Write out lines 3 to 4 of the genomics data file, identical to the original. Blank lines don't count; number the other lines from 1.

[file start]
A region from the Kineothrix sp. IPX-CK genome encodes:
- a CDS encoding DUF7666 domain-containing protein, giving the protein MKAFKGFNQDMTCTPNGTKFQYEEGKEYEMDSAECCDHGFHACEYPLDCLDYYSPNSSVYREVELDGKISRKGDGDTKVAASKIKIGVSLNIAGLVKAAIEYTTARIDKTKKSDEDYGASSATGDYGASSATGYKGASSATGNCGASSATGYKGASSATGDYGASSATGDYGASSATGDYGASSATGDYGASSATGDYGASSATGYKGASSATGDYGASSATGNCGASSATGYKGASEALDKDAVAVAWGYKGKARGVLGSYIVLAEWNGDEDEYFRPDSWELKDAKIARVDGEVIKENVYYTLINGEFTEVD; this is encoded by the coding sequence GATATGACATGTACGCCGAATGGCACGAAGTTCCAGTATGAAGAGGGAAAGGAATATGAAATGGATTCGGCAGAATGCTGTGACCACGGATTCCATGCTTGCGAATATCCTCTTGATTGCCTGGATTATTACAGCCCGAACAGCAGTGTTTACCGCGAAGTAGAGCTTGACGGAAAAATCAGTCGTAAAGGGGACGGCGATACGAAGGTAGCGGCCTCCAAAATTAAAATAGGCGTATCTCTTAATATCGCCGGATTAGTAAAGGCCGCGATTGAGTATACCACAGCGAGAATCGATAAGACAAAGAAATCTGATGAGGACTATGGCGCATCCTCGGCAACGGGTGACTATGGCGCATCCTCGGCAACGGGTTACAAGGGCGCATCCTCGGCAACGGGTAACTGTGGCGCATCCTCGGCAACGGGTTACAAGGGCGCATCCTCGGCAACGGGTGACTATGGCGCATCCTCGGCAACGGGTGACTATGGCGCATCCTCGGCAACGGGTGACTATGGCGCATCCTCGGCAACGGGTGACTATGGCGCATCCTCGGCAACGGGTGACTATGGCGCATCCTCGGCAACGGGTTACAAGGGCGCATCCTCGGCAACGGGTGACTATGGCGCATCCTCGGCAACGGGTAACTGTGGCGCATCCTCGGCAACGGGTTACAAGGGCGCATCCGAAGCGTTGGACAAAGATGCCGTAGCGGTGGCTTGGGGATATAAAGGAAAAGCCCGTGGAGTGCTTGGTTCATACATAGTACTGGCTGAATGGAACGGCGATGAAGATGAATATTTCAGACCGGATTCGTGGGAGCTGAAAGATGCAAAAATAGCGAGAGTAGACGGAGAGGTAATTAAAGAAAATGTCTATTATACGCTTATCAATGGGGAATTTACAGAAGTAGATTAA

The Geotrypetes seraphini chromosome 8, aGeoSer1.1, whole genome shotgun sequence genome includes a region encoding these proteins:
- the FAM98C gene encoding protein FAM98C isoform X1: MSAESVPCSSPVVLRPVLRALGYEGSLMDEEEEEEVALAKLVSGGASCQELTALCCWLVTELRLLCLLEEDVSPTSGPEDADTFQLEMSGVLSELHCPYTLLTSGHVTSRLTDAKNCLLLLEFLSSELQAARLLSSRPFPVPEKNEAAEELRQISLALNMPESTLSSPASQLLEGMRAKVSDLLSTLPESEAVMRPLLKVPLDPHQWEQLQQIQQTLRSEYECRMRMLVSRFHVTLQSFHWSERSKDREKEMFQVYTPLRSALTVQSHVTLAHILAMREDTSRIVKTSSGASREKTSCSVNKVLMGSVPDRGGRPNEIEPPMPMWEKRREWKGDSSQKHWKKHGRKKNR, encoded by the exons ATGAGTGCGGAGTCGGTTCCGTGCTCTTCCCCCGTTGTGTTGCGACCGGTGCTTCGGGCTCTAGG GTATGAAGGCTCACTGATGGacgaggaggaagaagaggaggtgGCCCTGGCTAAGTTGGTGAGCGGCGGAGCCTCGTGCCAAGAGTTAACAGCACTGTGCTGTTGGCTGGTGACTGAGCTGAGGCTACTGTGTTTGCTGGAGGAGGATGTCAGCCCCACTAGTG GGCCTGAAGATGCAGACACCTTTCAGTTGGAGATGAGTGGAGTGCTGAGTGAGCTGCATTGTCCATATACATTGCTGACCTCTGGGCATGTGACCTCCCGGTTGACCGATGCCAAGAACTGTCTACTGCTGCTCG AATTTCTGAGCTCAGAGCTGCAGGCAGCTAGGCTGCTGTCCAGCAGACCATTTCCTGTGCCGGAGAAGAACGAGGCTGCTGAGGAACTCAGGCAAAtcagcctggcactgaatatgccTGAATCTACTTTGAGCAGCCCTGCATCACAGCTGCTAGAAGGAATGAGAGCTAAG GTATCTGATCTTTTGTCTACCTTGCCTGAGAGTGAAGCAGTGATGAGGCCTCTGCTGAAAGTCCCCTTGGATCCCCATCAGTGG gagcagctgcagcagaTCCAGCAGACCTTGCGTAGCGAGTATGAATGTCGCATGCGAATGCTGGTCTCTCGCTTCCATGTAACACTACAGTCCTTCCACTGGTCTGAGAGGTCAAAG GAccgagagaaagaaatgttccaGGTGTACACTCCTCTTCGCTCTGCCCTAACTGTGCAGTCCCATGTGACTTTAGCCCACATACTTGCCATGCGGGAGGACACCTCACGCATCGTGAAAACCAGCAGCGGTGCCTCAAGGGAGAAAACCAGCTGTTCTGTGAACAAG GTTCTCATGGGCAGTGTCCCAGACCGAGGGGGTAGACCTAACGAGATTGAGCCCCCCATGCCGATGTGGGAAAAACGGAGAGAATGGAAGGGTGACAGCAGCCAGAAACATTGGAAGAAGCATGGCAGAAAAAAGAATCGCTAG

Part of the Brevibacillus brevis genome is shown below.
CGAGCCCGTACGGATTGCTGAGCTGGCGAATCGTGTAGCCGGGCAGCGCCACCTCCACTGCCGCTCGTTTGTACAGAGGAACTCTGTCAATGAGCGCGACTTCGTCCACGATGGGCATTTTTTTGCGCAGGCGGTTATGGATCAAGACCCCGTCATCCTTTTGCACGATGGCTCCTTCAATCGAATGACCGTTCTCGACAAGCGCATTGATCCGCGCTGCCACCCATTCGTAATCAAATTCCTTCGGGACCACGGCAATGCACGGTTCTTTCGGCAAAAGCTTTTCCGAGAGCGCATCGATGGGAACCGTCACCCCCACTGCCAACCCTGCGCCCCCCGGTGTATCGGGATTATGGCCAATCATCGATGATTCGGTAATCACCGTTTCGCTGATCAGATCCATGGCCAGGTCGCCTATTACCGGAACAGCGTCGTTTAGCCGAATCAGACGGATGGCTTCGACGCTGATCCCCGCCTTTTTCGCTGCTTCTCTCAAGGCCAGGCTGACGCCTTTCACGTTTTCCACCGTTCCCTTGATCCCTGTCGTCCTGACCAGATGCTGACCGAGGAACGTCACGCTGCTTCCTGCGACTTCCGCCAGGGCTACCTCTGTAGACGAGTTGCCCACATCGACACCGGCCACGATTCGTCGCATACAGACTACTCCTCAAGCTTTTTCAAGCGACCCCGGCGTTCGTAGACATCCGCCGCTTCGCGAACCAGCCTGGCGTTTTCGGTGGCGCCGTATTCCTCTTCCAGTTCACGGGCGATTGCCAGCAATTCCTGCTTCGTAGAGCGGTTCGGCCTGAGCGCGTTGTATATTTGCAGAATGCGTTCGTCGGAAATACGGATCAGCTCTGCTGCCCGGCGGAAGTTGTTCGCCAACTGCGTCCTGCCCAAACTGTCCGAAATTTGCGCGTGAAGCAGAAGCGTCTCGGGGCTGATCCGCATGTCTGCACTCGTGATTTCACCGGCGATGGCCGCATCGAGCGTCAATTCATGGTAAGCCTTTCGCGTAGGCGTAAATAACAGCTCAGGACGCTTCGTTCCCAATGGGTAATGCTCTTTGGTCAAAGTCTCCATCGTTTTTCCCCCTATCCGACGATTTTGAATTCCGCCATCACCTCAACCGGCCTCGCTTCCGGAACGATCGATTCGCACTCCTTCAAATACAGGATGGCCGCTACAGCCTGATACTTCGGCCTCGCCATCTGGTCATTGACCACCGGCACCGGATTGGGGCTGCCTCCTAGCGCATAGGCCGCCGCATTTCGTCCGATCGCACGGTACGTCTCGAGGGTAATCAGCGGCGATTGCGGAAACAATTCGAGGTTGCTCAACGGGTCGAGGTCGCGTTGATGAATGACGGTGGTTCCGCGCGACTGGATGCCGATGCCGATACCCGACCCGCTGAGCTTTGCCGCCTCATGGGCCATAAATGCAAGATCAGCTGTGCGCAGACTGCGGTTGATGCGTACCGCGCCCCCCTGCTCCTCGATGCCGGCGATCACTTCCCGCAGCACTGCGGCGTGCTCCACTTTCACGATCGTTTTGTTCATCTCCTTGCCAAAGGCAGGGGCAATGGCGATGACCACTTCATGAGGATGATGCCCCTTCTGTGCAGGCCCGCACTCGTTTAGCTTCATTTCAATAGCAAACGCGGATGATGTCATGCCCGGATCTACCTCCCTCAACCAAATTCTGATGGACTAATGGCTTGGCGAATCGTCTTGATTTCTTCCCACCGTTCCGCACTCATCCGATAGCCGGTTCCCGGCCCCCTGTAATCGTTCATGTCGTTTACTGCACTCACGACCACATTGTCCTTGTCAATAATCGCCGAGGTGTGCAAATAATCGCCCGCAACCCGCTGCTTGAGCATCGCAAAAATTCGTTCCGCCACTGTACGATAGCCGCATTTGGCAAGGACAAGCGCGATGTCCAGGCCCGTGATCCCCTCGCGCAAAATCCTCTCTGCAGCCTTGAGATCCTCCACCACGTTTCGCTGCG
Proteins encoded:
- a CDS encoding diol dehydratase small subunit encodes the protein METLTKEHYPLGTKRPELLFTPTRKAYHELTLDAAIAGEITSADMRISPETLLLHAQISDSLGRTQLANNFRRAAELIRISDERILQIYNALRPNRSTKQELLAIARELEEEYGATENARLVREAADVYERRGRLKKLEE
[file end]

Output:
The Geotrypetes seraphini chromosome 8, aGeoSer1.1, whole genome shotgun sequence genome includes a region encoding these proteins:
- the FAM98C gene encoding protein FAM98C isoform X1: MSAESVPCSSPVVLRPVLRALGYEGSLMDEEEEEEVALAKLVSGGASCQELTALCCWLVTELRLLCLLEEDVSPTSGPEDADTFQLEMSGVLSELHCPYTLLTSGHVTSRLTDAKNCLLLLEFLSSELQAARLLSSRPFPVPEKNEAAEELRQISLALNMPESTLSSPASQLLEGMRAKVSDLLSTLPESEAVMRPLLKVPLDPHQWEQLQQIQQTLRSEYECRMRMLVSRFHVTLQSFHWSERSKDREKEMFQVYTPLRSALTVQSHVTLAHILAMREDTSRIVKTSSGASREKTSCSVNKVLMGSVPDRGGRPNEIEPPMPMWEKRREWKGDSSQKHWKKHGRKKNR, encoded by the exons ATGAGTGCGGAGTCGGTTCCGTGCTCTTCCCCCGTTGTGTTGCGACCGGTGCTTCGGGCTCTAGG GTATGAAGGCTCACTGATGGacgaggaggaagaagaggaggtgGCCCTGGCTAAGTTGGTGAGCGGCGGAGCCTCGTGCCAAGAGTTAACAGCACTGTGCTGTTGGCTGGTGACTGAGCTGAGGCTACTGTGTTTGCTGGAGGAGGATGTCAGCCCCACTAGTG GGCCTGAAGATGCAGACACCTTTCAGTTGGAGATGAGTGGAGTGCTGAGTGAGCTGCATTGTCCATATACATTGCTGACCTCTGGGCATGTGACCTCCCGGTTGACCGATGCCAAGAACTGTCTACTGCTGCTCG AATTTCTGAGCTCAGAGCTGCAGGCAGCTAGGCTGCTGTCCAGCAGACCATTTCCTGTGCCGGAGAAGAACGAGGCTGCTGAGGAACTCAGGCAAAtcagcctggcactgaatatgccTGAATCTACTTTGAGCAGCCCTGCATCACAGCTGCTAGAAGGAATGAGAGCTAAG GTATCTGATCTTTTGTCTACCTTGCCTGAGAGTGAAGCAGTGATGAGGCCTCTGCTGAAAGTCCCCTTGGATCCCCATCAGTGG gagcagctgcagcagaTCCAGCAGACCTTGCGTAGCGAGTATGAATGTCGCATGCGAATGCTGGTCTCTCGCTTCCATGTAACACTACAGTCCTTCCACTGGTCTGAGAGGTCAAAG GAccgagagaaagaaatgttccaGGTGTACACTCCTCTTCGCTCTGCCCTAACTGTGCAGTCCCATGTGACTTTAGCCCACATACTTGCCATGCGGGAGGACACCTCACGCATCGTGAAAACCAGCAGCGGTGCCTCAAGGGAGAAAACCAGCTGTTCTGTGAACAAG GTTCTCATGGGCAGTGTCCCAGACCGAGGGGGTAGACCTAACGAGATTGAGCCCCCCATGCCGATGTGGGAAAAACGGAGAGAATGGAAGGGTGACAGCAGCCAGAAACATTGGAAGAAGCATGGCAGAAAAAAGAATCGCTAG